Supporting your child at school

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laurenrobinson_morneaushepell_socialmediaUnderstanding and overcoming the underlying challenges

School is hard. Being an independent, successful student in a classroom is a tall order for most children. Different challenges arise at each grade level as expectations and difficulty increase. Cognitive skills such as organization, time management and attention influence success. Reading ability, vocabulary, and understanding of language all become more important with advanced grade levels. WOAH, that’s a lot of clinical jargon I just threw at you. Now you are asking yourselves, “What do I do with that and how do I understand where my child is struggling?”

Meet Naomi

Let me introduce you to Naomi. Naomi is a bright and engaged girl. When she started grade 1, her teacher noticed that she had trouble copying off of the board, completing worksheets and was behind in reading. Naomi is very aware that she is having more trouble than her peers, which is starting to impact her participation in class. When I met Naomi she told me that she couldn’t read and only part of school she liked was recess.

Her speech-language assessment revealed that she had difficulty with letter-sound correspondences (P says “p”), blending sounds together (c-a-t =”cat”), and had difficulty repeating sentences and numbers, indicating challenges with short term memory. Her occupational therapy assessment revealed difficulty with letter formation, copying and visual scanning. From this information we created complimentary goals to work on letter formation and letter-sound correspondence, introduce strategies to help with visual tracking, scanning and memory, culminating to support reading and writing abilities.

Back to School

Let’s get back to school. At school there is a team that’s goal is to help your child succeed, access the curriculum and learn. This team is you, your child’s teacher, the principal, resource teachers, psychologists, speech-language pathologists and occupational therapists. Creating strong, positive relationships with your team at school helps create an environment for your child that is supportive and conducive to learning. Private therapists can also be a part of this team, informing the team on their assessment results, progress towards goals, strategies to use in the classroom and modify treatment goals to assist classroom challenges.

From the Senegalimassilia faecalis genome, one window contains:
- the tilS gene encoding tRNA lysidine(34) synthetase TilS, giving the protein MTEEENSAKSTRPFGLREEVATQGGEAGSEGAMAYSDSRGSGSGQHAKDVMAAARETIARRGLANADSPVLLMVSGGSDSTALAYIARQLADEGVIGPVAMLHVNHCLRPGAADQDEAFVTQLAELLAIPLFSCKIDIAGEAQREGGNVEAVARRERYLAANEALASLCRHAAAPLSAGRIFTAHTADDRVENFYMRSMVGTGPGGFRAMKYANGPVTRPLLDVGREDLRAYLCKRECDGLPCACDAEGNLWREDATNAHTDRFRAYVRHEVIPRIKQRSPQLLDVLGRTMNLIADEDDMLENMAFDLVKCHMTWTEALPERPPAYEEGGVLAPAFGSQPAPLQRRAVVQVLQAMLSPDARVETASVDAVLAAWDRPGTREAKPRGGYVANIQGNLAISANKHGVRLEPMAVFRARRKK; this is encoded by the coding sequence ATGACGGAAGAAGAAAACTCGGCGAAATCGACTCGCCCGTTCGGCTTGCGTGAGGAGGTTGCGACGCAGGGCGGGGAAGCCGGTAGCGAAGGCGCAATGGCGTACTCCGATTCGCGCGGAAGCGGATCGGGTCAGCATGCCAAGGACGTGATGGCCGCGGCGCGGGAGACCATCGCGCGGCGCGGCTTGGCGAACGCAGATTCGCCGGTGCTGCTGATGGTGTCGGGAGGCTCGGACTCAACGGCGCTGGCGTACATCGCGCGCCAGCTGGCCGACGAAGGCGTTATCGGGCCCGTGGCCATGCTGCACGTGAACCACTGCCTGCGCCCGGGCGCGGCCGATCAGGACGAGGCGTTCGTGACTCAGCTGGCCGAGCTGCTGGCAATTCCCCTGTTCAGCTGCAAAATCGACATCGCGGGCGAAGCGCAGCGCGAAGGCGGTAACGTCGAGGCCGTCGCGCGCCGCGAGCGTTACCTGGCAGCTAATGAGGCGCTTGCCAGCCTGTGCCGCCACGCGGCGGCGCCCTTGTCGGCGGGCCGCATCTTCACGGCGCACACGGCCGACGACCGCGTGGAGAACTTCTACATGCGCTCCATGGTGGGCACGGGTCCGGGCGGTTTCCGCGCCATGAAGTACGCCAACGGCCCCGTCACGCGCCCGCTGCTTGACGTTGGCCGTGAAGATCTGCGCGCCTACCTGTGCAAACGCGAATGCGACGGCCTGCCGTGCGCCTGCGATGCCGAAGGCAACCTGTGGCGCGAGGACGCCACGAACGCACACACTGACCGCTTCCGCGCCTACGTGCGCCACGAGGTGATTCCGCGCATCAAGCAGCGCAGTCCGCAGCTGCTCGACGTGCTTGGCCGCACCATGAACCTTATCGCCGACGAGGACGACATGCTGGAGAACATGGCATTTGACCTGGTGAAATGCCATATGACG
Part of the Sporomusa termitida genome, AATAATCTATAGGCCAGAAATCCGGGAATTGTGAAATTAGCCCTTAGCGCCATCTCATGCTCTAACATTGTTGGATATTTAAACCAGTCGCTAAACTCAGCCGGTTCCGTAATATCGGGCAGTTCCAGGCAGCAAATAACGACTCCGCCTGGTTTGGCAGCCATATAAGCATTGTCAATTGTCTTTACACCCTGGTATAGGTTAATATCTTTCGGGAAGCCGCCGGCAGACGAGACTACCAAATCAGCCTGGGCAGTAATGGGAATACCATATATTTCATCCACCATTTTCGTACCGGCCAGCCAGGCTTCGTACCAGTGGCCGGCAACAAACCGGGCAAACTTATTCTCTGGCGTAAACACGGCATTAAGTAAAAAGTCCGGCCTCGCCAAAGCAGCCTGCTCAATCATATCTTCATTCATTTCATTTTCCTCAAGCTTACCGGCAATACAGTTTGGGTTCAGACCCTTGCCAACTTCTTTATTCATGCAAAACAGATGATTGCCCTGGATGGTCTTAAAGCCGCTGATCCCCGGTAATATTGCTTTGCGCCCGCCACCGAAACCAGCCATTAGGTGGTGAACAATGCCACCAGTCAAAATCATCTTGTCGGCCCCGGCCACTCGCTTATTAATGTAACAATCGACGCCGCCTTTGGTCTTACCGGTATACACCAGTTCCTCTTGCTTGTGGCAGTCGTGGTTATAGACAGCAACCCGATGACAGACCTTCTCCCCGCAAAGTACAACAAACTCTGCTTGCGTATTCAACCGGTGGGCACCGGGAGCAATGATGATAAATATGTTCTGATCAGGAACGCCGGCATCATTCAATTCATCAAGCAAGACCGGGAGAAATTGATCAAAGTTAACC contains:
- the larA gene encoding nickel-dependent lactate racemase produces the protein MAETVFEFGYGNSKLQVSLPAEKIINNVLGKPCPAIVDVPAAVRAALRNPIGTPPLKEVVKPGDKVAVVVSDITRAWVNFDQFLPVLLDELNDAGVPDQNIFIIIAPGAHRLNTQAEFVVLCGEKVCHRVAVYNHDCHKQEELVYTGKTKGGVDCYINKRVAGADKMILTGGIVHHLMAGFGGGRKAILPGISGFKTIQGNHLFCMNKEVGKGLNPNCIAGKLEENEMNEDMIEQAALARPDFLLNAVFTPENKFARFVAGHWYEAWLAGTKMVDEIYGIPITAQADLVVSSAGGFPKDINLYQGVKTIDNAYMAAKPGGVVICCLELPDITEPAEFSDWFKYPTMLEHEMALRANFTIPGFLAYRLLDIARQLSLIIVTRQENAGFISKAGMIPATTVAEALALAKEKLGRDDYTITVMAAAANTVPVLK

The accommodations and recommendations the team creates at school may be enough to engage your child in the classroom, but may not be enough to “catch up” or prepare them for the next challenge. Where we come in is when you need to know who to talk to, how to create this successful team, establishing these underlying skills and planning for future successes.

About the author: Lauren Robinson started working as a registered Speech-Language Pathologist in 2012. She earned a M.Sc. Communication Sciences and Disorders at Emerson College in Boston and is a certified member of the College of Audiologists and Speech-Language Pathologists of Ontario and the American Speech-Language-Hearing Association. Previous to completing her Masters degree, Lauren attended McGill University where she studied Cognitive Science.

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